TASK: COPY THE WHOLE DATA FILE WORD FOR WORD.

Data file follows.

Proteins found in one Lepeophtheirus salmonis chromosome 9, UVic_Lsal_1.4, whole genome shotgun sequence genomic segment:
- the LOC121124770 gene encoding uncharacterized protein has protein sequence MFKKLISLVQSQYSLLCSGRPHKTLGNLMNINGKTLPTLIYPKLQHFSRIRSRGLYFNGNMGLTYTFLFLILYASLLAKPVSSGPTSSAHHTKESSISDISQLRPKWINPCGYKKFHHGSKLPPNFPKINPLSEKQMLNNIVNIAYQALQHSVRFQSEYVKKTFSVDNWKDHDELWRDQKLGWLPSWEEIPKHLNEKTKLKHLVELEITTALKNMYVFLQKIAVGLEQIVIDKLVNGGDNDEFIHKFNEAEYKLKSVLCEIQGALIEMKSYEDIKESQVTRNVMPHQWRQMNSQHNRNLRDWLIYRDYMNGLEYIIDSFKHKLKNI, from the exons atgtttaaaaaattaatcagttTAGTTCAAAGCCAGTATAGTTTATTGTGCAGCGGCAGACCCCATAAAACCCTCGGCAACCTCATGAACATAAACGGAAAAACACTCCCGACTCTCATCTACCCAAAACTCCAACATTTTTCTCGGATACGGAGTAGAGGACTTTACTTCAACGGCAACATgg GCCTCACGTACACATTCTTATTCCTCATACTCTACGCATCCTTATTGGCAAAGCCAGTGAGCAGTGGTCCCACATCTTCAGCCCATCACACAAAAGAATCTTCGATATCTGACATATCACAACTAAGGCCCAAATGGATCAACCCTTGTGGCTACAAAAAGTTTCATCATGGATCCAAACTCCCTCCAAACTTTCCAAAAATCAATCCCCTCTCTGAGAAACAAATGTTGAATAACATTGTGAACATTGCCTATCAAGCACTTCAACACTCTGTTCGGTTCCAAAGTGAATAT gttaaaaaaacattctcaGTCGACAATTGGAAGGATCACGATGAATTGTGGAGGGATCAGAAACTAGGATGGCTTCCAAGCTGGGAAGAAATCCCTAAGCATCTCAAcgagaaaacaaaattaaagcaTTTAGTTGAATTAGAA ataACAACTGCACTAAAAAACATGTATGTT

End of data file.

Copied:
Proteins found in one Lepeophtheirus salmonis chromosome 9, UVic_Lsal_1.4, whole genome shotgun sequence genomic segment:
- the LOC121124770 gene encoding uncharacterized protein has protein sequence MFKKLISLVQSQYSLLCSGRPHKTLGNLMNINGKTLPTLIYPKLQHFSRIRSRGLYFNGNMGLTYTFLFLILYASLLAKPVSSGPTSSAHHTKESSISDISQLRPKWINPCGYKKFHHGSKLPPNFPKINPLSEKQMLNNIVNIAYQALQHSVRFQSEYVKKTFSVDNWKDHDELWRDQKLGWLPSWEEIPKHLNEKTKLKHLVELEITTALKNMYVFLQKIAVGLEQIVIDKLVNGGDNDEFIHKFNEAEYKLKSVLCEIQGALIEMKSYEDIKESQVTRNVMPHQWRQMNSQHNRNLRDWLIYRDYMNGLEYIIDSFKHKLKNI, from the exons atgtttaaaaaattaatcagttTAGTTCAAAGCCAGTATAGTTTATTGTGCAGCGGCAGACCCCATAAAACCCTCGGCAACCTCATGAACATAAACGGAAAAACACTCCCGACTCTCATCTACCCAAAACTCCAACATTTTTCTCGGATACGGAGTAGAGGACTTTACTTCAACGGCAACATgg GCCTCACGTACACATTCTTATTCCTCATACTCTACGCATCCTTATTGGCAAAGCCAGTGAGCAGTGGTCCCACATCTTCAGCCCATCACACAAAAGAATCTTCGATATCTGACATATCACAACTAAGGCCCAAATGGATCAACCCTTGTGGCTACAAAAAGTTTCATCATGGATCCAAACTCCCTCCAAACTTTCCAAAAATCAATCCCCTCTCTGAGAAACAAATGTTGAATAACATTGTGAACATTGCCTATCAAGCACTTCAACACTCTGTTCGGTTCCAAAGTGAATAT gttaaaaaaacattctcaGTCGACAATTGGAAGGATCACGATGAATTGTGGAGGGATCAGAAACTAGGATGGCTTCCAAGCTGGGAAGAAATCCCTAAGCATCTCAAcgagaaaacaaaattaaagcaTTTAGTTGAATTAGAA ataACAACTGCACTAAAAAACATGTATGTT